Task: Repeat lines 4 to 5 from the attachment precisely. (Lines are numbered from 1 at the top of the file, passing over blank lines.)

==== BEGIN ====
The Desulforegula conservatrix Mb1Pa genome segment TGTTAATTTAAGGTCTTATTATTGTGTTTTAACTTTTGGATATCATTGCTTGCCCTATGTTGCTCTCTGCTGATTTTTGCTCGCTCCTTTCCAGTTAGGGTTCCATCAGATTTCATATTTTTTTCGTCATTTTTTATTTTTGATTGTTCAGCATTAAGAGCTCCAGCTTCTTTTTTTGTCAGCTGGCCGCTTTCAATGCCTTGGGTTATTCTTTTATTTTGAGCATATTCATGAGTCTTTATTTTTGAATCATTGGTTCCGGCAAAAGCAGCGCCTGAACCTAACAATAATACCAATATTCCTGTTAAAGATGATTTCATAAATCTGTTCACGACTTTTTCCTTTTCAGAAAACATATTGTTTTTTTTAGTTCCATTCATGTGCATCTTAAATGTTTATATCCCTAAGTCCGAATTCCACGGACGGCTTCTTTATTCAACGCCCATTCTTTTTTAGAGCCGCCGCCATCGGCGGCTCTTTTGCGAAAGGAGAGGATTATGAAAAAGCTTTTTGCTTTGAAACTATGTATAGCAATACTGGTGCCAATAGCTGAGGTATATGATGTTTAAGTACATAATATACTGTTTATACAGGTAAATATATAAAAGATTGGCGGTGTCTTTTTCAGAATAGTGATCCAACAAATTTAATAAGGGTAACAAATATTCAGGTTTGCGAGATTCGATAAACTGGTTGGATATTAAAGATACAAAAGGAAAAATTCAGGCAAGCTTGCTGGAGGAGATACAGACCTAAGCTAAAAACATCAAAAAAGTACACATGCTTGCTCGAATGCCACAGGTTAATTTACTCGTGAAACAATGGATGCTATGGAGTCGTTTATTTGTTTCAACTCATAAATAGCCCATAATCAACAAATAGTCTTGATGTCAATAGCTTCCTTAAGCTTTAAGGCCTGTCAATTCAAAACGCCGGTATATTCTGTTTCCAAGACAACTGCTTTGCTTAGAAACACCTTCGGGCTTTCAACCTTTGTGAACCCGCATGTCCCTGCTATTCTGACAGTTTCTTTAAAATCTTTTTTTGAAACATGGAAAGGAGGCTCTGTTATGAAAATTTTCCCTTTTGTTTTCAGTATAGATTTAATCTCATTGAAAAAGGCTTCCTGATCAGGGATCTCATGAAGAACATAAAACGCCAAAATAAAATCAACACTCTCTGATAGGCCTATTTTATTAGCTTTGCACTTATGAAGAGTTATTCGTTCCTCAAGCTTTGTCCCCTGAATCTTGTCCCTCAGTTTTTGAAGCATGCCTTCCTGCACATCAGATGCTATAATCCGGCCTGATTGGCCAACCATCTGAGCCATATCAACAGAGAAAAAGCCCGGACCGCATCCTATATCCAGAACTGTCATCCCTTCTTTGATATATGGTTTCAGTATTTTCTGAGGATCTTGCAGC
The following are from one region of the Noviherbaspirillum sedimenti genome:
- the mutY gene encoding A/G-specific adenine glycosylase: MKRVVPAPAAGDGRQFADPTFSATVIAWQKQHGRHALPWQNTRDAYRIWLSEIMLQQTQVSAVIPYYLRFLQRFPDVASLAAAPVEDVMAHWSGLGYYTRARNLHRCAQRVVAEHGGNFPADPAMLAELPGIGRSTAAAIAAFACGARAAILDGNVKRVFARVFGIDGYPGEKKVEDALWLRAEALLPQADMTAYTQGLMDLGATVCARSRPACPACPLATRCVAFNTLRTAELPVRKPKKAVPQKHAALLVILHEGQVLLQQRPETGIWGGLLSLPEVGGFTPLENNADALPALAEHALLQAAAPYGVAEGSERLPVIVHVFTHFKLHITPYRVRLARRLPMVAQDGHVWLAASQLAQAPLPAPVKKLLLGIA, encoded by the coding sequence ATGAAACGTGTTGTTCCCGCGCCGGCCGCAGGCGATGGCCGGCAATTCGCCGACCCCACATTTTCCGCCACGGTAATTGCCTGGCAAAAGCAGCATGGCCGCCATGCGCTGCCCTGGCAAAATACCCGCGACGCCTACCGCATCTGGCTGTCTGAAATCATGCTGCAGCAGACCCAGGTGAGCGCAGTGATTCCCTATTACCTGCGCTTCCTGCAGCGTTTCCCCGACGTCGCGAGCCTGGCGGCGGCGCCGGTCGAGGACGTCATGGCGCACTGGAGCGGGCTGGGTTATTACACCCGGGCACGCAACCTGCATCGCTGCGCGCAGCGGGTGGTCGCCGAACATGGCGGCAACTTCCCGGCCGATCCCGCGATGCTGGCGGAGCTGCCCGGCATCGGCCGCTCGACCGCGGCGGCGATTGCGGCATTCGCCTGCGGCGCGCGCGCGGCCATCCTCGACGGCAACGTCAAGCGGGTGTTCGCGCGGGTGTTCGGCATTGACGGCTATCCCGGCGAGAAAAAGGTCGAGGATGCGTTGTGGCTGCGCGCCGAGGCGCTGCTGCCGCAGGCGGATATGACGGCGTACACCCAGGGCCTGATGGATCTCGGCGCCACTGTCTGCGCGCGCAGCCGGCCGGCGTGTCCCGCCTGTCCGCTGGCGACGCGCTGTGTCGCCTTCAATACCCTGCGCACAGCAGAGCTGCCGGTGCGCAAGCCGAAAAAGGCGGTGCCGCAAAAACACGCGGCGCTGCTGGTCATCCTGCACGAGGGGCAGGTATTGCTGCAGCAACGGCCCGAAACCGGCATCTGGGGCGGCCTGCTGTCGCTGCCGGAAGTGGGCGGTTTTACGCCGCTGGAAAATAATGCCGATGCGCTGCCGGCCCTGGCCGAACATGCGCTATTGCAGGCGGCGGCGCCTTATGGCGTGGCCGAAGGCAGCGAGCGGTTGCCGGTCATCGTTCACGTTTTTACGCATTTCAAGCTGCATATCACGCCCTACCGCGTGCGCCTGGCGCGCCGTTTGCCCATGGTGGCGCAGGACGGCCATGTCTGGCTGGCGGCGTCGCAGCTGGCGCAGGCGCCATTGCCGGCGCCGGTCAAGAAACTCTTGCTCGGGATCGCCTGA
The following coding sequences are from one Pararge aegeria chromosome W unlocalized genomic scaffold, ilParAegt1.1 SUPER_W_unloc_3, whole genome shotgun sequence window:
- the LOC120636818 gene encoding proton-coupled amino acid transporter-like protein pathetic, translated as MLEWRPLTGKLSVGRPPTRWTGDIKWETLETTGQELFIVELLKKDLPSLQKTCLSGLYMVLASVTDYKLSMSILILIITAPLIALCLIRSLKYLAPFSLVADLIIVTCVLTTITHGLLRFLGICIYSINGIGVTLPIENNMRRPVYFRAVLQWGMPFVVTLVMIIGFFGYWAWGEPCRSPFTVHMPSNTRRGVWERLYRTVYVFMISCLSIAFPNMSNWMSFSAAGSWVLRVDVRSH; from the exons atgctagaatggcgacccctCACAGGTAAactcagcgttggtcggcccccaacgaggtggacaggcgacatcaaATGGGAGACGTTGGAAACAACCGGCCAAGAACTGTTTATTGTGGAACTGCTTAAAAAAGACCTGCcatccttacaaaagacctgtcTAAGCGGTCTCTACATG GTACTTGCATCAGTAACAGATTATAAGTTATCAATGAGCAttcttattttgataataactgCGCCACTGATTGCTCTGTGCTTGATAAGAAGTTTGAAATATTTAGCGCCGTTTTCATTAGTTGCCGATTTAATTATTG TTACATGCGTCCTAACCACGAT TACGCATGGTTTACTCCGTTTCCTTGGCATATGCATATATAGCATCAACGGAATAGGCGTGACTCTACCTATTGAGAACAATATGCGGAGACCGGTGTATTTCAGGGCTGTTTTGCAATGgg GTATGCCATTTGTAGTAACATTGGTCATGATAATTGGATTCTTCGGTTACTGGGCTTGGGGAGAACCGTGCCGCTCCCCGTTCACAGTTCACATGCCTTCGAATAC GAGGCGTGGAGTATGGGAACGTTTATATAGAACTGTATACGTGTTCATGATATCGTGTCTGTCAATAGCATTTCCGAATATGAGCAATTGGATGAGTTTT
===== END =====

The following coding sequences are from one Pararge aegeria chromosome W unlocalized genomic scaffold, ilParAegt1.1 SUPER_W_unloc_3, whole genome shotgun sequence window:
- the LOC120636818 gene encoding proton-coupled amino acid transporter-like protein pathetic, translated as MLEWRPLTGKLSVGRPPTRWTGDIKWETLETTGQELFIVELLKKDLPSLQKTCLSGLYMVLASVTDYKLSMSILILIITAPLIALCLIRSLKYLAPFSLVADLIIVTCVLTTITHGLLRFLGICIYSINGIGVTLPIENNMRRPVYFRAVLQWGMPFVVTLVMIIGFFGYWAWGEPCRSPFTVHMPSNTRRGVWERLYRTVYVFMISCLSIAFPNMSNWMSFSAAGSWVLRVDVRSH; from the exons atgctagaatggcgacccctCACAGGTAAactcagcgttggtcggcccccaacgaggtggacaggcgacatcaaATGGGAGACGTTGGAAACAACCGGCCAAGAACTGTTTATTGTGGAACTGCTTAAAAAAGACCTGCcatccttacaaaagacctgtcTAAGCGGTCTCTACATG GTACTTGCATCAGTAACAGATTATAAGTTATCAATGAGCAttcttattttgataataactgCGCCACTGATTGCTCTGTGCTTGATAAGAAGTTTGAAATATTTAGCGCCGTTTTCATTAGTTGCCGATTTAATTATTG TTACATGCGTCCTAACCACGAT TACGCATGGTTTACTCCGTTTCCTTGGCATATGCATATATAGCATCAACGGAATAGGCGTGACTCTACCTATTGAGAACAATATGCGGAGACCGGTGTATTTCAGGGCTGTTTTGCAATGgg GTATGCCATTTGTAGTAACATTGGTCATGATAATTGGATTCTTCGGTTACTGGGCTTGGGGAGAACCGTGCCGCTCCCCGTTCACAGTTCACATGCCTTCGAATAC GAGGCGTGGAGTATGGGAACGTTTATATAGAACTGTATACGTGTTCATGATATCGTGTCTGTCAATAGCATTTCCGAATATGAGCAATTGGATGAGTTTT